For hikers, campers and others who enjoy the outdoors, summer can bring concerns about tick bites and related illnesses such as Rocky Mountain spotted fever. Researchers are investigating the role that antioxidants -- alpha-lipoic acid and potentially others like green tea and vitamins C and E, for example - might play in preventing or treating the deadly rickettsia bacteria.
The National Institute of Allergy and Infectious Disease, part of the National Institutes of Health, awarded the University of Rochester Medical Center $2 million for a five-year study of the antioxidant theory. The grant caps more than a decade of rickettsia research led by Sanjeev Sahni, Ph.D.
Rocky Mountain spotted fever is the most frequently reported illness in the United States caused by the rickettsia bacteria, which is transmitted by tick parasites. It usually afflicts otherwise healthy adults and children who are bitten by wood ticks or dog ticks. The illness can become life threatening if left untreated, and spotted fever can be difficult for physicians to diagnose because the earliest signs mimic less-serious viral illnesses. Limiting exposure to ticks is the best way to prevent the disease. If it does develop, in most cases doctors can treat it with antibiotics. Typhus is another rickettsial disease spread by lice or fleas. Although less common, typhus remains a threat in crowded jails and in other poor hygienic environments.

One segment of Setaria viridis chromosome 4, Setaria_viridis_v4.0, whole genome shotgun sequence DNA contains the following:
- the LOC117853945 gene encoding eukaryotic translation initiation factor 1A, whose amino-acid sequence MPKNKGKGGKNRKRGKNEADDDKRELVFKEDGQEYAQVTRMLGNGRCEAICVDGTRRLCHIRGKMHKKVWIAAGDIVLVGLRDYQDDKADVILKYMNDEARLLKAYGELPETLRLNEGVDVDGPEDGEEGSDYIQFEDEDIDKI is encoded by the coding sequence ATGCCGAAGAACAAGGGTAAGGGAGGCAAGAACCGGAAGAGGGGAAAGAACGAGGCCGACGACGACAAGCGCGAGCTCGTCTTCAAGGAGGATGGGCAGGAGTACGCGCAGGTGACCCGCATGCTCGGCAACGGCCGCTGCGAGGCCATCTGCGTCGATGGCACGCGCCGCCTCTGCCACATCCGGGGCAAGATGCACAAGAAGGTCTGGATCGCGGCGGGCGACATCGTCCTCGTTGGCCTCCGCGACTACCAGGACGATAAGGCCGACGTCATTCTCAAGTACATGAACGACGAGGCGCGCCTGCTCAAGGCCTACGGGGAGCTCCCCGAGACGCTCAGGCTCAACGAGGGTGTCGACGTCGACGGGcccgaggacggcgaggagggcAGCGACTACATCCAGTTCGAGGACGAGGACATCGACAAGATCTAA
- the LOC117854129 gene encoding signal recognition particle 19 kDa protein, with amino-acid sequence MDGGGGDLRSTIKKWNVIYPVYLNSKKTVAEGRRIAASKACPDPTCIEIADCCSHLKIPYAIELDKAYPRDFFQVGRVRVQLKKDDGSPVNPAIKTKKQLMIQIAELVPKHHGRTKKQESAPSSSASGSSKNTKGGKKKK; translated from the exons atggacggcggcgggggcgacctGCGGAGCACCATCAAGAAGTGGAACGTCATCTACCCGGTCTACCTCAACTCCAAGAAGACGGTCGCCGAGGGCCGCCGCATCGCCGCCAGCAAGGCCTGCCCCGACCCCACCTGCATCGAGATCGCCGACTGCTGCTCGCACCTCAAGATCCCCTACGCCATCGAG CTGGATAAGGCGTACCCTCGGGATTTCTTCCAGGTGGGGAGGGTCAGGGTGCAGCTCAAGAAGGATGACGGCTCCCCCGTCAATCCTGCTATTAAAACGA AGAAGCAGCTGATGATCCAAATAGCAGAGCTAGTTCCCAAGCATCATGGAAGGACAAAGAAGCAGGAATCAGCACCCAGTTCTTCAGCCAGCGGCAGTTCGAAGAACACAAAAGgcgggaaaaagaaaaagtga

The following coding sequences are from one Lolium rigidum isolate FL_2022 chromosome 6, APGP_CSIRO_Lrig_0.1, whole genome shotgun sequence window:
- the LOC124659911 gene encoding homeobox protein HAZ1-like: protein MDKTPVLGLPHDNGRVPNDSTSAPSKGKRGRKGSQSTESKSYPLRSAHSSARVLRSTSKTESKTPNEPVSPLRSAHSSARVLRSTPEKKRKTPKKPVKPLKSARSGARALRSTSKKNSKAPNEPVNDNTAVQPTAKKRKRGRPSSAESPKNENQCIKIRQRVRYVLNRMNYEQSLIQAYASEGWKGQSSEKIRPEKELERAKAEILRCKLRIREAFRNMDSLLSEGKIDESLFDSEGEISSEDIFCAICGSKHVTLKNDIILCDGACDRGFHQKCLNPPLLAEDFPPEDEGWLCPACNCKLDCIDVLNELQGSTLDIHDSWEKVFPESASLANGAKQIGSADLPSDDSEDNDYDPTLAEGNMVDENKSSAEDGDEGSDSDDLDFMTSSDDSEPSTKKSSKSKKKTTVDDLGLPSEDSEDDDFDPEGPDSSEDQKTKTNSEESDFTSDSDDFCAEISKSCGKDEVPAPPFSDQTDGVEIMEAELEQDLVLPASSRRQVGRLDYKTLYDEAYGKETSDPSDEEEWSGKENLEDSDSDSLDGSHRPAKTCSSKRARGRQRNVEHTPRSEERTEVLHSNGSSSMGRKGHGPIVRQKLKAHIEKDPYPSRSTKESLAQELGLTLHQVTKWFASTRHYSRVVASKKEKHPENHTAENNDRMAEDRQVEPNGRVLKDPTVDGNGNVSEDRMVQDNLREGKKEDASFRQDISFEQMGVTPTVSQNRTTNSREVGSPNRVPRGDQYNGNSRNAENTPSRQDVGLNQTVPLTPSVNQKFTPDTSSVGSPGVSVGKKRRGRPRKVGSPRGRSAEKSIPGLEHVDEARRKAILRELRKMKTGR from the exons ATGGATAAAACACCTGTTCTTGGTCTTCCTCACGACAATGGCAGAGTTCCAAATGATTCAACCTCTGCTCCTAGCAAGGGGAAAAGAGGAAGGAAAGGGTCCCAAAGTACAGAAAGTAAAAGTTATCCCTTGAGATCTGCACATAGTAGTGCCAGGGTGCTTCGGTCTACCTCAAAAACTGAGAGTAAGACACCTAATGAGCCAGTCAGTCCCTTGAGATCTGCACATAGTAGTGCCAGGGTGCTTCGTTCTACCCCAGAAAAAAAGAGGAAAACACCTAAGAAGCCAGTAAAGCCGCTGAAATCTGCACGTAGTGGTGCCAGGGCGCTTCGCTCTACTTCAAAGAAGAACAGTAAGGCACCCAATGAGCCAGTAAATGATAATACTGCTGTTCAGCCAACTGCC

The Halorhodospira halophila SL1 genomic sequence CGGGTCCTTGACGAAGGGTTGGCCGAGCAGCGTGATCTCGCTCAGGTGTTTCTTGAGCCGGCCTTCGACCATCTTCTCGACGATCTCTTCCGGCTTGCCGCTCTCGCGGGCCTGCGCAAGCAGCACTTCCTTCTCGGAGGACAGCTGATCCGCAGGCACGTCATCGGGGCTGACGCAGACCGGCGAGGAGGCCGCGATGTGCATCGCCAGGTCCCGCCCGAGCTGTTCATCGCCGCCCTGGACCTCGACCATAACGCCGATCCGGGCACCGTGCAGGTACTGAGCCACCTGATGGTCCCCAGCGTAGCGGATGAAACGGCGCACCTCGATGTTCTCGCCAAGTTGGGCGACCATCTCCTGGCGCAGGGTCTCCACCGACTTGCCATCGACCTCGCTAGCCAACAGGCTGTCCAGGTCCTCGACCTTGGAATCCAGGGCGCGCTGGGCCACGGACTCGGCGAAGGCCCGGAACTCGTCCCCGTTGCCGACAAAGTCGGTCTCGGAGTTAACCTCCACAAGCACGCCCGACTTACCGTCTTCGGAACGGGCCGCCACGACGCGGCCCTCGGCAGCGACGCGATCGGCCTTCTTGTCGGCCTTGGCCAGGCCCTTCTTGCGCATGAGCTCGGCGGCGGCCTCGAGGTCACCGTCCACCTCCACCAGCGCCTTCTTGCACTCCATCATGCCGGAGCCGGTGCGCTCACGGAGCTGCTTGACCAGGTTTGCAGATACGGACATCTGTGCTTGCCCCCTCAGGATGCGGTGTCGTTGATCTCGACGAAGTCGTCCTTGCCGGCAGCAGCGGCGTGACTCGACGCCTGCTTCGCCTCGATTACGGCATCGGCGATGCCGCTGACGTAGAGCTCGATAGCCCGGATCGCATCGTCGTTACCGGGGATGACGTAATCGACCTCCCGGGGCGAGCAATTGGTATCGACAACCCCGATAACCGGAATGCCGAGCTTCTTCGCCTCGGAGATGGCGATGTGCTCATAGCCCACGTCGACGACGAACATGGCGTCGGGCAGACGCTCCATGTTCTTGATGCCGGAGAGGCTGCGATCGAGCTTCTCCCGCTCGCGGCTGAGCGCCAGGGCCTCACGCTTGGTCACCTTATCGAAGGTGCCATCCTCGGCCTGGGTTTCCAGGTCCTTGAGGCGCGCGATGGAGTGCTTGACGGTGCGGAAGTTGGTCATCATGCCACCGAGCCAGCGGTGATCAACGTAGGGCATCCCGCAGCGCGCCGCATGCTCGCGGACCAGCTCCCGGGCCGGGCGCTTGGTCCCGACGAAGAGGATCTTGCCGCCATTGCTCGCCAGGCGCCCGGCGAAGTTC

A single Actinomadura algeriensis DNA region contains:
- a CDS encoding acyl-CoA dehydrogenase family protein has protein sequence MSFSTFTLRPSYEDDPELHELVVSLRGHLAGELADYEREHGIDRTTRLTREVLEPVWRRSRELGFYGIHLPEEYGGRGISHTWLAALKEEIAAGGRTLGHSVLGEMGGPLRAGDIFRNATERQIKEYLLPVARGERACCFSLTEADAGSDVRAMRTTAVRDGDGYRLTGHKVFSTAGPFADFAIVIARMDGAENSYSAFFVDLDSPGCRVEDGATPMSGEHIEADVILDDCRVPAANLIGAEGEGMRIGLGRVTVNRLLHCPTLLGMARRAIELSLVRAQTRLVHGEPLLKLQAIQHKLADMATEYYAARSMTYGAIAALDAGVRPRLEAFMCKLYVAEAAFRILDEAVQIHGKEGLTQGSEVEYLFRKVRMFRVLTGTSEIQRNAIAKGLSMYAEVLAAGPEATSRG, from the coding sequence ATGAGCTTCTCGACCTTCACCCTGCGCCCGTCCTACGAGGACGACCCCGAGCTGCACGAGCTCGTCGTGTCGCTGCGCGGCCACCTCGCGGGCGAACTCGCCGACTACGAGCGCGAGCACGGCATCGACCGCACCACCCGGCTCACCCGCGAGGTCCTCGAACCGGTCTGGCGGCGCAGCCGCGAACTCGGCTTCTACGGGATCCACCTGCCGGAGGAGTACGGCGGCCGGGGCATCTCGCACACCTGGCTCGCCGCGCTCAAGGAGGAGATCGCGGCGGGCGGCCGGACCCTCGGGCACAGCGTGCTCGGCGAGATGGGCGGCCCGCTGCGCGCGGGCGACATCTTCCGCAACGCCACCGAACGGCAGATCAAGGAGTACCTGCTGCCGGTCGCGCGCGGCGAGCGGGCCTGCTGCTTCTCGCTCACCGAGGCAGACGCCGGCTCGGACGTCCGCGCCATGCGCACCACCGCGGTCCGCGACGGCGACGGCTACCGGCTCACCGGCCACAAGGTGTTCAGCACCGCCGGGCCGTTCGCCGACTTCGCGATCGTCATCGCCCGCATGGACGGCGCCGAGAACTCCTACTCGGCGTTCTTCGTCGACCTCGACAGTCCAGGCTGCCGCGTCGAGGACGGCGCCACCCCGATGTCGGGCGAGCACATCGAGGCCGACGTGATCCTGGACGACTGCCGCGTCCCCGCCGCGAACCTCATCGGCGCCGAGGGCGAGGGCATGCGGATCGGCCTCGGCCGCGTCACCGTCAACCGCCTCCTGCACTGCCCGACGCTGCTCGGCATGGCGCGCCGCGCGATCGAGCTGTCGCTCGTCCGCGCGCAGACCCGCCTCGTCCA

"Our studies have the potential to identify novel therapeutic targets for a host of rickettsial diseases," said Sahni, an assistant professor in Hematology/Oncology at the University of Rochester.
Dr. Howard Taylor Ricketts, who eventually died of typhus, identified rickettsia in the late 1800s. Sahni's research group first began investigating the rickettsia bacteria as a model to study the biological changes that occur in the lining of the blood vessels (endothelium) as the bacteria travels through the blood stream. Initially they were looking at what types of cellular changes occur in response to the infection. They discovered that cells undergo oxidative stress and produce harmful free radicals, causing inflammation and other complications.
Researchers hypothesized that antioxidants might serve as useful therapies after examining the damage to infected cells, as seen by electron microscopy, and through biochemical evidence proving oxidative stress (OS), a term used to describe a level of damage in cells, tissue and organs. Antioxidants can generally neutralize free radicals and reduce oxidative damage. Earlier experiments in which scientists infected cells with rickettsia bacteria and then treated the cells with alpha-lipoic acid, a powerful antioxidant, showed that the infected cells did, indeed, marshal a defense against the bacteria.
Sahni is also investigating what enzymes might boost antioxidants to work more efficiently. His group is studying the process that occurs when infected cells express cyclooxygenase (Cox-2) and prostaglandins, which results in inflammation. This biological process is what causes the severe swelling in the limb that was bitten by a tick harboring the rickettsia bacteria. Sahni theorizes that regulating the Cox-2 response with Cox-2 inhibitors such as ibuprofen could also help control the disease.
The University of Rochester team is collaborating with David J. Silverman, Ph.D., of the University of Maryland.